} is the weight of the depth difference between center position and its corresponding neighbor position, *J*
_{
g
} is the weight of the texture difference between center position and its corresponding neighbor position, *J*
_{
c
} is the weight of the enhancement of the depth map, which is near the texture image edge. In (3), the normalization factor is given as

$$ {q}_{x, y}={\displaystyle {\sum}_{i, j\in \varOmega}{J}_s{J}_d{J}_g{J}_c}. $$

(8)

In (7), the credibility map, *c*(*x*, *y*) is computed from texture image as

$$ c\left( x, y\right)=\left\{\begin{array}{l}1,\begin{array}{cc}\hfill \hfill & \hfill G\left( x, y\right)\ge \phi \hfill \end{array}\\ {}0,\begin{array}{cc}\hfill \hfill & \hfill G\left( x, y\right)<\phi \hfill \end{array}\end{array}\right. $$

(9)

where *ϕ* is a selected threshold and *G*(*x*, *y*) is the magnitude of gradient of texture image as

$$ G\left( x, y\right)=\sqrt{{G_x}^2\left( x, y\right)+{G_y}^2\left( x, y\right)}. $$

(10)

In (10), the horizontal and vertical direction gradients, *G*
_{
x
}(*x*, *y*) and *G*
_{
y
}(*x*, *y*) are computed from Sobel operators [24]. According to (9), the credibility map can be determined if the pixel is in smooth or edge region. If the corresponding candidate of *d*(*i*, *j*) is in edge regions, *c*(*i*, *j*) = 1. The corresponding candidate depth, *d*(*i*, *j*) will be strengthened with the weight controlled by (7). The AMF will be given a strong weight by *J*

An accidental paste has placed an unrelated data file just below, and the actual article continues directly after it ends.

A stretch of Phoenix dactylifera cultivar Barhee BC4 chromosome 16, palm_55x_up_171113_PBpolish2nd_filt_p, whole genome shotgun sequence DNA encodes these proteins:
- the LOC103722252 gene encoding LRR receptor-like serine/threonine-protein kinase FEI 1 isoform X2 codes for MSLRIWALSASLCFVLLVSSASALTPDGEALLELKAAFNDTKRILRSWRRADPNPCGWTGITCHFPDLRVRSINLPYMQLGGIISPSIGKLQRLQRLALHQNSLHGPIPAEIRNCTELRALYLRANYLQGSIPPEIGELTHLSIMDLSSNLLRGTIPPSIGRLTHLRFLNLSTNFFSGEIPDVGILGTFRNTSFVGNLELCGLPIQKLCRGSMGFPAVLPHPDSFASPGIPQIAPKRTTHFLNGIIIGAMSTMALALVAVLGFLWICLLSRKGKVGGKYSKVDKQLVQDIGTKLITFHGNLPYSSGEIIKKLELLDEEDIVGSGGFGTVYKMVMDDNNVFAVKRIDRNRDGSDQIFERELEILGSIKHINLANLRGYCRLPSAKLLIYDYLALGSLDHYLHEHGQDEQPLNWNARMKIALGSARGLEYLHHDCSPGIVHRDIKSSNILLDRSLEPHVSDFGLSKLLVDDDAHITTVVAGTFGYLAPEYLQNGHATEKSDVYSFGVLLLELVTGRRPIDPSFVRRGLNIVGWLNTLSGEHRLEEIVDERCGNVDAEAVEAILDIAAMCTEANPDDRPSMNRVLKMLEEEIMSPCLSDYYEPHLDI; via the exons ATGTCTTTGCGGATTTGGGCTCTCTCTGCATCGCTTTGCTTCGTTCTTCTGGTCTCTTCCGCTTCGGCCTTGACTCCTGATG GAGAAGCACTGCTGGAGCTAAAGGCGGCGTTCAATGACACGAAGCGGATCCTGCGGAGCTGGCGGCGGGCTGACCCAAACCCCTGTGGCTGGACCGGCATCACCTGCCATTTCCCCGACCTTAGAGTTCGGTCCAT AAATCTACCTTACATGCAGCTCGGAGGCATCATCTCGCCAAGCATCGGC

_{
c
} to enhance *d*(*x*, *y*). On the other hand, if the corresponding candidate of *d*(*i*, *j*) is in smoothing regions, *c*(*i*, *j*) = 0 such that the corresponding candidate depth, *d*(*i*, *j*) is weakened with the weight controlled by (7).

To reduce computation in exponential functions, Taylor expansion formula is used to approximate the exponential function as

$$ {e}^w\approx p(w)=1+ w+\frac{w^2}{2}. $$

(11)

With (3) and (11), the approximated AMF impulse response then becomes

$$ h\hbox{'}\left( x, y; i, j\right)=\left\{\begin{array}{l}\frac{p\left({w}_s\right) p\left({w}_d\right) p\left({w}_g\right) p\left(1-{w}_c\right)}{q_{x, y}^{\prime }}, \mathrm{if}\left( i, j\right)\in \varOmega \\ {}0\kern9.5em ,\mathrm{otherwise}\end{array}\right. $$

(12)